A collection of people and computers, usually centered around one room, which oversee manned and unmanned space flights using telemetry from the booster rocket(s) and payload or spacecraft.

Traditionally, the primary mission control room is staffed with mission controllers, each of whom has responsibility for a specific subsytem such as guidance and navigation or re-entry retrorockets. In large scale missions, each mission controller is in contact with other experts or participants in various backrooms or external locations. Mission control is led by a flight director who has overall responsibility for decisions made during a mission.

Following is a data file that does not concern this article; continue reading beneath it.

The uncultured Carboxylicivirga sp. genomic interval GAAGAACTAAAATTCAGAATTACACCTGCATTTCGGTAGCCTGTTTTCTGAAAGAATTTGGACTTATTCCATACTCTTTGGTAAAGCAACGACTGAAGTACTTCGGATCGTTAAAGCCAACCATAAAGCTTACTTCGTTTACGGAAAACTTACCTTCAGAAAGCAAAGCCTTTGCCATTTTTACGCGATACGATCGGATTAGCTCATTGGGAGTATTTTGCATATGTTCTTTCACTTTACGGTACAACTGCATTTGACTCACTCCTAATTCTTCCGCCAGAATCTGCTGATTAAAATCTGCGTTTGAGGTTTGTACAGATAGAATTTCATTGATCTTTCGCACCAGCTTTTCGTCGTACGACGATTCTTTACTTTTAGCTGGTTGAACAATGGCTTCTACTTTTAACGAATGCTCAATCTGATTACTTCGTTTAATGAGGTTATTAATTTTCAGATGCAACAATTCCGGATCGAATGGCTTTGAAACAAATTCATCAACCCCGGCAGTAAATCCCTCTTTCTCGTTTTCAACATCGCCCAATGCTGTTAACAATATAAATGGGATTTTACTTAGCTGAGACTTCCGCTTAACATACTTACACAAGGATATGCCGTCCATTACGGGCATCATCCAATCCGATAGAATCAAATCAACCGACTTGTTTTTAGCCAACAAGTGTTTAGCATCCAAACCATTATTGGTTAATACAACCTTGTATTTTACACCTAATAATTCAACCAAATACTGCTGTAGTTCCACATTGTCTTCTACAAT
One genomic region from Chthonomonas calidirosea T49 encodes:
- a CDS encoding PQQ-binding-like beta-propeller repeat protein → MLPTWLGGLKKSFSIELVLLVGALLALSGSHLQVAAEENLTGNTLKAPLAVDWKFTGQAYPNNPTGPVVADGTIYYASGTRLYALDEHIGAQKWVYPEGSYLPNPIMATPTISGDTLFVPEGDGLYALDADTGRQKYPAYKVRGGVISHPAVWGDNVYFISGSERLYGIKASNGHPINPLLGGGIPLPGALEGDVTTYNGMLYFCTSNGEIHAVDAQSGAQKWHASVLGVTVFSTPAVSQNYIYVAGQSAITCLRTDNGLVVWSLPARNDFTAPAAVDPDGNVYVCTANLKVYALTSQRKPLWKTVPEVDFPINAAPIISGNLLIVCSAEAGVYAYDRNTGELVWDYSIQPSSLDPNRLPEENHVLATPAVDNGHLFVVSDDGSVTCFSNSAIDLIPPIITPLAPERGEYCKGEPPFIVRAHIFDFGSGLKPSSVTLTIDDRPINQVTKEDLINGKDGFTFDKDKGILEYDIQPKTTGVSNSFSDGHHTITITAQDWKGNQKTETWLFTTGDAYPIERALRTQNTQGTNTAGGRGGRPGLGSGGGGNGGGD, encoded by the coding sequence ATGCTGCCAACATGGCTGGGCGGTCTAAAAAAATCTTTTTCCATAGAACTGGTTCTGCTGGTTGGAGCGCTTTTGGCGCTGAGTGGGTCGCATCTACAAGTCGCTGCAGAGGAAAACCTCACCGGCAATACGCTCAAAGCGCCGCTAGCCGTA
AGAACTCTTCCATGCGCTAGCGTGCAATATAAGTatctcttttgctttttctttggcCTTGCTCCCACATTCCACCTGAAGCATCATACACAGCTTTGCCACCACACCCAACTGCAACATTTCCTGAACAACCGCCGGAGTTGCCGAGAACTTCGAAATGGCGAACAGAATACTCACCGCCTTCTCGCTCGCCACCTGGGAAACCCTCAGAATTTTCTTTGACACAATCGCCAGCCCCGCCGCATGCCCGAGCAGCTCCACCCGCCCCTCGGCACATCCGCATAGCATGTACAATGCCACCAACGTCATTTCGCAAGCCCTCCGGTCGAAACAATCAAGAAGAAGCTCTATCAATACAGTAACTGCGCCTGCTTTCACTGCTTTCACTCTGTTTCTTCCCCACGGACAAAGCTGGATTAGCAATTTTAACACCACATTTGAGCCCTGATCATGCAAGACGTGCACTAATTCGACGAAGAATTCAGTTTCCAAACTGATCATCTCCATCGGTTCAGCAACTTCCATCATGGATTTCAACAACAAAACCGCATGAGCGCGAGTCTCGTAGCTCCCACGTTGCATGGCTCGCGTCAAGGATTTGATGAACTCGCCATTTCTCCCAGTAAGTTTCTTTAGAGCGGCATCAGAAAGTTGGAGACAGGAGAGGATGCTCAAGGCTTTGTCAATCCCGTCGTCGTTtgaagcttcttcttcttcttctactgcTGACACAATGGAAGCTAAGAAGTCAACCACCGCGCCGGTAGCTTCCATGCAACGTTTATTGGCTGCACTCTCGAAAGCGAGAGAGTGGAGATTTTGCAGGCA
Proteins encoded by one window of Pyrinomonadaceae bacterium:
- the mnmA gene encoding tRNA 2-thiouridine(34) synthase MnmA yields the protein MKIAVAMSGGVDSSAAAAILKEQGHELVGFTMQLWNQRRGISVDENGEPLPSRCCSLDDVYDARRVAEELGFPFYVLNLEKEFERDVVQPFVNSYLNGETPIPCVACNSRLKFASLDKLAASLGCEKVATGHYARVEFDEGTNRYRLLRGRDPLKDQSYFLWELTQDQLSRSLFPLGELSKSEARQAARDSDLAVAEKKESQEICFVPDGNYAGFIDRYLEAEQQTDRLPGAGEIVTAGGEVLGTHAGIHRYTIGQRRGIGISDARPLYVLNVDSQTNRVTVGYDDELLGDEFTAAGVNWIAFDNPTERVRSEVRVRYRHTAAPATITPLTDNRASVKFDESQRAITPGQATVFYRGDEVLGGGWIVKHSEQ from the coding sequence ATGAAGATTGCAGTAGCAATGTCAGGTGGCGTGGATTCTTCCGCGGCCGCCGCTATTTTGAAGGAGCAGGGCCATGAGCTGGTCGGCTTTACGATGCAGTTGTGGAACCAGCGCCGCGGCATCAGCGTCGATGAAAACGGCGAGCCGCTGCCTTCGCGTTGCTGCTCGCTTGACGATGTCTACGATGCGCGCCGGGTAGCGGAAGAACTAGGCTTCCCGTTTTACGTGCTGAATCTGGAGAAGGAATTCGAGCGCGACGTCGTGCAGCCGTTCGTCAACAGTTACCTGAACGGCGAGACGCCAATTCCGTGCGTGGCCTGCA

Perhaps the most famous mission controller who was not a flight director is John Aaron, who is credited for saving the Apollo 12 mission, after it was struck by lightning soon after launch and making a key contribution to saving the lives of the Apollo 13 crew by working out electrical power sequences. (Contrary to the movie Apollo 13, astronaut Ken Mattingly was not the creator of these sequences.)

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